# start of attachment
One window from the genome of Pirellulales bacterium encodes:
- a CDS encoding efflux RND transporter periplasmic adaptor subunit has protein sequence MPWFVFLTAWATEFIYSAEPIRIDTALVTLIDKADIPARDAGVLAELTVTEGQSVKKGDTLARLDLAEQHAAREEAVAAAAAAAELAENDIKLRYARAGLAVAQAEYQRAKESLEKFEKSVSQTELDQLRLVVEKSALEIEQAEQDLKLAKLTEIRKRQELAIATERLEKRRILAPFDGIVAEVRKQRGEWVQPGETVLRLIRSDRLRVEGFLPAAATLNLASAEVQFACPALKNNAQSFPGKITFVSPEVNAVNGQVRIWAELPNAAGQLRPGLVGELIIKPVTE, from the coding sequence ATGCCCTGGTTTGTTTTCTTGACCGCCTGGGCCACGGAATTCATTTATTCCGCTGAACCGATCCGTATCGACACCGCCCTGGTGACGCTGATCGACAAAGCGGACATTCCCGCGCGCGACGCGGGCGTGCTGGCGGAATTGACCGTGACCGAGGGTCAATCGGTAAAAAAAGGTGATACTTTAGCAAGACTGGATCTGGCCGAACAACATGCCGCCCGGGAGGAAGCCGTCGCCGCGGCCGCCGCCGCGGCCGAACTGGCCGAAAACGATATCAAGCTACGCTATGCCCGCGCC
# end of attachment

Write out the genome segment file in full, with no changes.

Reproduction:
One window from the genome of Pirellulales bacterium encodes:
- a CDS encoding efflux RND transporter periplasmic adaptor subunit has protein sequence MPWFVFLTAWATEFIYSAEPIRIDTALVTLIDKADIPARDAGVLAELTVTEGQSVKKGDTLARLDLAEQHAAREEAVAAAAAAAELAENDIKLRYARAGLAVAQAEYQRAKESLEKFEKSVSQTELDQLRLVVEKSALEIEQAEQDLKLAKLTEIRKRQELAIATERLEKRRILAPFDGIVAEVRKQRGEWVQPGETVLRLIRSDRLRVEGFLPAAATLNLASAEVQFACPALKNNAQSFPGKITFVSPEVNAVNGQVRIWAELPNAAGQLRPGLVGELIIKPVTE, from the coding sequence ATGCCCTGGTTTGTTTTCTTGACCGCCTGGGCCACGGAATTCATTTATTCCGCTGAACCGATCCGTATCGACACCGCCCTGGTGACGCTGATCGACAAAGCGGACATTCCCGCGCGCGACGCGGGCGTGCTGGCGGAATTGACCGTGACCGAGGGTCAATCGGTAAAAAAAGGTGATACTTTAGCAAGACTGGATCTGGCCGAACAACATGCCGCCCGGGAGGAAGCCGTCGCCGCGGCCGCCGCCGCGGCCGAACTGGCCGAAAACGATATCAAGCTACGCTATGCCCGCGCC